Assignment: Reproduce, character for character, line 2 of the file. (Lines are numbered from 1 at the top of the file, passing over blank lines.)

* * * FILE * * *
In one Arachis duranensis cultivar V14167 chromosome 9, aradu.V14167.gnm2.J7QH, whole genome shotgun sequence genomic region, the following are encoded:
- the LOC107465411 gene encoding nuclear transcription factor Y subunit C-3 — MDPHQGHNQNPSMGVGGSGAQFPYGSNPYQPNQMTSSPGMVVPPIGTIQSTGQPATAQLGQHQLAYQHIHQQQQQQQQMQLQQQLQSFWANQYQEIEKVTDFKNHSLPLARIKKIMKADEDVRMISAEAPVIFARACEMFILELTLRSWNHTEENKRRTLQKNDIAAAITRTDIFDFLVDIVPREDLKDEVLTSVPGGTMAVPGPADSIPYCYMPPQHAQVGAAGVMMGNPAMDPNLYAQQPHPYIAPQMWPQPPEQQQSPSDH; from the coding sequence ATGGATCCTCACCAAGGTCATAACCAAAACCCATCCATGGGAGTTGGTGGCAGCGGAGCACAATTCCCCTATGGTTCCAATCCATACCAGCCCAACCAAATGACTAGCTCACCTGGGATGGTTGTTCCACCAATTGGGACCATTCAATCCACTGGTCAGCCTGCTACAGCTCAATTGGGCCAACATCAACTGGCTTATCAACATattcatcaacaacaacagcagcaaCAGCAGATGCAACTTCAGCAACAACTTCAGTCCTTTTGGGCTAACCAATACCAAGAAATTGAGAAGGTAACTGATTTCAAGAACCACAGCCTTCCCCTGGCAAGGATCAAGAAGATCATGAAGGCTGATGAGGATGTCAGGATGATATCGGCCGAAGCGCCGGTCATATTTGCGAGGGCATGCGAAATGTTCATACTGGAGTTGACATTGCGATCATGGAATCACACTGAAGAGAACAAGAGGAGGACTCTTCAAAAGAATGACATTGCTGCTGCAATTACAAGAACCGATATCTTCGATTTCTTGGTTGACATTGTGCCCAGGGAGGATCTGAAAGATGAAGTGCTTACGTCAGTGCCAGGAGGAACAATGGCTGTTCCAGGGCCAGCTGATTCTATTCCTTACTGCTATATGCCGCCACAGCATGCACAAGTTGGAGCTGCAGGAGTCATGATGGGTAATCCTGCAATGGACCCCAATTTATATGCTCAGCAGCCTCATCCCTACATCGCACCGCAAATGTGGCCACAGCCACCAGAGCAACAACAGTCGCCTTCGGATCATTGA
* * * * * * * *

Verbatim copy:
- the LOC107465411 gene encoding nuclear transcription factor Y subunit C-3 — MDPHQGHNQNPSMGVGGSGAQFPYGSNPYQPNQMTSSPGMVVPPIGTIQSTGQPATAQLGQHQLAYQHIHQQQQQQQQMQLQQQLQSFWANQYQEIEKVTDFKNHSLPLARIKKIMKADEDVRMISAEAPVIFARACEMFILELTLRSWNHTEENKRRTLQKNDIAAAITRTDIFDFLVDIVPREDLKDEVLTSVPGGTMAVPGPADSIPYCYMPPQHAQVGAAGVMMGNPAMDPNLYAQQPHPYIAPQMWPQPPEQQQSPSDH; from the coding sequence ATGGATCCTCACCAAGGTCATAACCAAAACCCATCCATGGGAGTTGGTGGCAGCGGAGCACAATTCCCCTATGGTTCCAATCCATACCAGCCCAACCAAATGACTAGCTCACCTGGGATGGTTGTTCCACCAATTGGGACCATTCAATCCACTGGTCAGCCTGCTACAGCTCAATTGGGCCAACATCAACTGGCTTATCAACATattcatcaacaacaacagcagcaaCAGCAGATGCAACTTCAGCAACAACTTCAGTCCTTTTGGGCTAACCAATACCAAGAAATTGAGAAGGTAACTGATTTCAAGAACCACAGCCTTCCCCTGGCAAGGATCAAGAAGATCATGAAGGCTGATGAGGATGTCAGGATGATATCGGCCGAAGCGCCGGTCATATTTGCGAGGGCATGCGAAATGTTCATACTGGAGTTGACATTGCGATCATGGAATCACACTGAAGAGAACAAGAGGAGGACTCTTCAAAAGAATGACATTGCTGCTGCAATTACAAGAACCGATATCTTCGATTTCTTGGTTGACATTGTGCCCAGGGAGGATCTGAAAGATGAAGTGCTTACGTCAGTGCCAGGAGGAACAATGGCTGTTCCAGGGCCAGCTGATTCTATTCCTTACTGCTATATGCCGCCACAGCATGCACAAGTTGGAGCTGCAGGAGTCATGATGGGTAATCCTGCAATGGACCCCAATTTATATGCTCAGCAGCCTCATCCCTACATCGCACCGCAAATGTGGCCACAGCCACCAGAGCAACAACAGTCGCCTTCGGATCATTGA